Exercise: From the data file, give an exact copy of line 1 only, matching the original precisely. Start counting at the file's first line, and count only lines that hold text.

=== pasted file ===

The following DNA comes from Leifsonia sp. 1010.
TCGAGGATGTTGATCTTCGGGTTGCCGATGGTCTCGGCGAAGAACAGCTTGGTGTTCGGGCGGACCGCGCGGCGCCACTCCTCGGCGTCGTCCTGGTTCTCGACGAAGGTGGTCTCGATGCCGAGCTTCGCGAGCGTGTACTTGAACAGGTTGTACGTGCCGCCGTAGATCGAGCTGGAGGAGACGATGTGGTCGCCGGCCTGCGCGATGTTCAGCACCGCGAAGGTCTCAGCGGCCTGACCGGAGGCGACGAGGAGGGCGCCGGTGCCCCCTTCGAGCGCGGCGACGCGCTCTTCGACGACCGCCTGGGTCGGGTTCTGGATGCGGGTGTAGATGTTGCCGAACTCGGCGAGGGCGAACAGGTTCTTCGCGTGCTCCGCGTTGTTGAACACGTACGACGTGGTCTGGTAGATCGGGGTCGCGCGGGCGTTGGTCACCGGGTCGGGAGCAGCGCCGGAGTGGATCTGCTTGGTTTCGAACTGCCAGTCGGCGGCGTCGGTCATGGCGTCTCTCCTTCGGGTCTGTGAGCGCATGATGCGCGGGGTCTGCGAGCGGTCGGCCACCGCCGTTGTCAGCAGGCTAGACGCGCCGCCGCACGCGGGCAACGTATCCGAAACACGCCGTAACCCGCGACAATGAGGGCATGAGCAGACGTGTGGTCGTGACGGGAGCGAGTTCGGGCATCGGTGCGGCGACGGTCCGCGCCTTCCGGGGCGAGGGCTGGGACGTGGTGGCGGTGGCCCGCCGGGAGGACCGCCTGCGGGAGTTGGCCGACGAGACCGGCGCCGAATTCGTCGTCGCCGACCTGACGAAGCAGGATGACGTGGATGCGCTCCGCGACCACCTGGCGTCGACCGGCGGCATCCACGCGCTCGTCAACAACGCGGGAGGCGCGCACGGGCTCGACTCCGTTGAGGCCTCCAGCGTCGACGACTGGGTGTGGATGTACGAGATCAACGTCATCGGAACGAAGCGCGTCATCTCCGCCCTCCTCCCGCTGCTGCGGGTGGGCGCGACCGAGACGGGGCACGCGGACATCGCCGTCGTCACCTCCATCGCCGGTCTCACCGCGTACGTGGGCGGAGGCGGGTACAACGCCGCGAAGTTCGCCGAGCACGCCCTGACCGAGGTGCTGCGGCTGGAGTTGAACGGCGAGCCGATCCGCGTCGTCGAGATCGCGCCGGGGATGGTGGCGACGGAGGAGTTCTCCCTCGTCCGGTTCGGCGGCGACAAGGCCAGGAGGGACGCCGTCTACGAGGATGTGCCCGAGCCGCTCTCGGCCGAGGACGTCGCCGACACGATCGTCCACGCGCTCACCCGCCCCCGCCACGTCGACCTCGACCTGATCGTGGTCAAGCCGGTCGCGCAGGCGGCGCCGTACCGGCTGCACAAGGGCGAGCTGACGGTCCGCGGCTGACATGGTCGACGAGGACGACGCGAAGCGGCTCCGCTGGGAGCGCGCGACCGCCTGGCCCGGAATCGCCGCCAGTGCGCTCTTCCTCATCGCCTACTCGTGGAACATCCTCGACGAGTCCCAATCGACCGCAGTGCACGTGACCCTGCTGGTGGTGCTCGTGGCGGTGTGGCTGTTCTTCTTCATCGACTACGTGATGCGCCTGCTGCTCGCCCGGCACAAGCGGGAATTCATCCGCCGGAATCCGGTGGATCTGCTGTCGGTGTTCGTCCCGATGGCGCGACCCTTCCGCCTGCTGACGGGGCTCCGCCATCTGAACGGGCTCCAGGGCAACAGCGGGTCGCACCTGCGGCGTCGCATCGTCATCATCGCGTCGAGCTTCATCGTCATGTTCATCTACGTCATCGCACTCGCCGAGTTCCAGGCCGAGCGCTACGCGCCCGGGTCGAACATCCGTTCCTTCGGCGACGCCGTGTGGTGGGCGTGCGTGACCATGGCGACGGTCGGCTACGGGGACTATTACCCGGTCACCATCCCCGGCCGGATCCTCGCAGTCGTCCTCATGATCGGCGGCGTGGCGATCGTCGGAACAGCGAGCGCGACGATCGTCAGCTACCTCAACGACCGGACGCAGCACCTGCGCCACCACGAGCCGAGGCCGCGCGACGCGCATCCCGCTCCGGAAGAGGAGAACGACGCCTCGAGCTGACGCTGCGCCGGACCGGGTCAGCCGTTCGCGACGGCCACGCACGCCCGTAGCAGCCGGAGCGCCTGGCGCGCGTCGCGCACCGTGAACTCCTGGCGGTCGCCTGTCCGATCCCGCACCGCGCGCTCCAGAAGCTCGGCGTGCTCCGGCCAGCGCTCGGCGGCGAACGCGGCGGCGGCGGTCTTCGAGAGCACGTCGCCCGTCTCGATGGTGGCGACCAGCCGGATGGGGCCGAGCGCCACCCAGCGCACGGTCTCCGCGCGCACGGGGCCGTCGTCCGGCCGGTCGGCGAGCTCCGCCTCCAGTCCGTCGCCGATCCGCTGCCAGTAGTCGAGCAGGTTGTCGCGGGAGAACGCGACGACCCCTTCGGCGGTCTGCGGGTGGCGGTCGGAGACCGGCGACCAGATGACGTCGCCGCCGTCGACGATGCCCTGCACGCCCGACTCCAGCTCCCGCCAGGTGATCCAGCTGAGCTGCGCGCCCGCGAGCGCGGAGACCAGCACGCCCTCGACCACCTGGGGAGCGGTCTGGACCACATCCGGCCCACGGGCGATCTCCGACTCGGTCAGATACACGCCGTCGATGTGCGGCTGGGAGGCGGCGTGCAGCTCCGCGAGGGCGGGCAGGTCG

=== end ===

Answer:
The following DNA comes from Leifsonia sp. 1010.